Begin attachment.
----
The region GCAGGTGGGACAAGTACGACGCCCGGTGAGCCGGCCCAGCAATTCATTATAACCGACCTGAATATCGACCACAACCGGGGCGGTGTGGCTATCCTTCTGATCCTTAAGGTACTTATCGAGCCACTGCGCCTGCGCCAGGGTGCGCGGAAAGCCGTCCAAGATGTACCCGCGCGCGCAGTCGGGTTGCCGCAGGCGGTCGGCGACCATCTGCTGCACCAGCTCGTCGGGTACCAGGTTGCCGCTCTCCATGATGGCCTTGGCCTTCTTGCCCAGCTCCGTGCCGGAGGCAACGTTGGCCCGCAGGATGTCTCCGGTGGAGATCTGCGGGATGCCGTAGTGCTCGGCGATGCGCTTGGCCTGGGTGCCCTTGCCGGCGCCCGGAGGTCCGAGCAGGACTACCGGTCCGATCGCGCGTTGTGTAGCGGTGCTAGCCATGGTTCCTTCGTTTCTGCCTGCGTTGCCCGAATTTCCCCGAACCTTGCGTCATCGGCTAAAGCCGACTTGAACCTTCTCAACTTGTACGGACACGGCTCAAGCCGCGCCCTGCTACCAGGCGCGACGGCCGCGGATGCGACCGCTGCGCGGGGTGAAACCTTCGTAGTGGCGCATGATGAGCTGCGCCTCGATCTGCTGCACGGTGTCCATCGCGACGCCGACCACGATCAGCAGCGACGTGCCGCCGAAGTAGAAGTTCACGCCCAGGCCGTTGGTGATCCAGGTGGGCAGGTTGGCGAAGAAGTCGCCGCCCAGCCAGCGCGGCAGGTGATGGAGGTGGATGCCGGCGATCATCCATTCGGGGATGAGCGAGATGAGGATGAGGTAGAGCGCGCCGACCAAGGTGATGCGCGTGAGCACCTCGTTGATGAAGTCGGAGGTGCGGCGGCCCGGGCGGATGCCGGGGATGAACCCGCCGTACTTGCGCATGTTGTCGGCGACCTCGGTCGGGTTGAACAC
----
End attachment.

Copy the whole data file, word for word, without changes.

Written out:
The region GCAGGTGGGACAAGTACGACGCCCGGTGAGCCGGCCCAGCAATTCATTATAACCGACCTGAATATCGACCACAACCGGGGCGGTGTGGCTATCCTTCTGATCCTTAAGGTACTTATCGAGCCACTGCGCCTGCGCCAGGGTGCGCGGAAAGCCGTCCAAGATGTACCCGCGCGCGCAGTCGGGTTGCCGCAGGCGGTCGGCGACCATCTGCTGCACCAGCTCGTCGGGTACCAGGTTGCCGCTCTCCATGATGGCCTTGGCCTTCTTGCCCAGCTCCGTGCCGGAGGCAACGTTGGCCCGCAGGATGTCTCCGGTGGAGATCTGCGGGATGCCGTAGTGCTCGGCGATGCGCTTGGCCTGGGTGCCCTTGCCGGCGCCCGGAGGTCCGAGCAGGACTACCGGTCCGATCGCGCGTTGTGTAGCGGTGCTAGCCATGGTTCCTTCGTTTCTGCCTGCGTTGCCCGAATTTCCCCGAACCTTGCGTCATCGGCTAAAGCCGACTTGAACCTTCTCAACTTGTACGGACACGGCTCAAGCCGCGCCCTGCTACCAGGCGCGACGGCCGCGGATGCGACCGCTGCGCGGGGTGAAACCTTCGTAGTGGCGCATGATGAGCTGCGCCTCGATCTGCTGCACGGTGTCCATCGCGACGCCGACCACGATCAGCAGCGACGTGCCGCCGAAGTAGAAGTTCACGCCCAGGCCGTTGGTGATCCAGGTGGGCAGGTTGGCGAAGAAGTCGCCGCCCAGCCAGCGCGGCAGGTGATGGAGGTGGATGCCGGCGATCATCCATTCGGGGATGAGCGAGATGAGGATGAGGTAGAGCGCGCCGACCAAGGTGATGCGCGTGAGCACCTCGTTGATGAAGTCGGAGGTGCGGCGGCCCGGGCGGATGCCGGGGATGAACCCGCCGTACTTGCGCATGTTGTCGGCGACCTCGGTCGGGTTGAACAC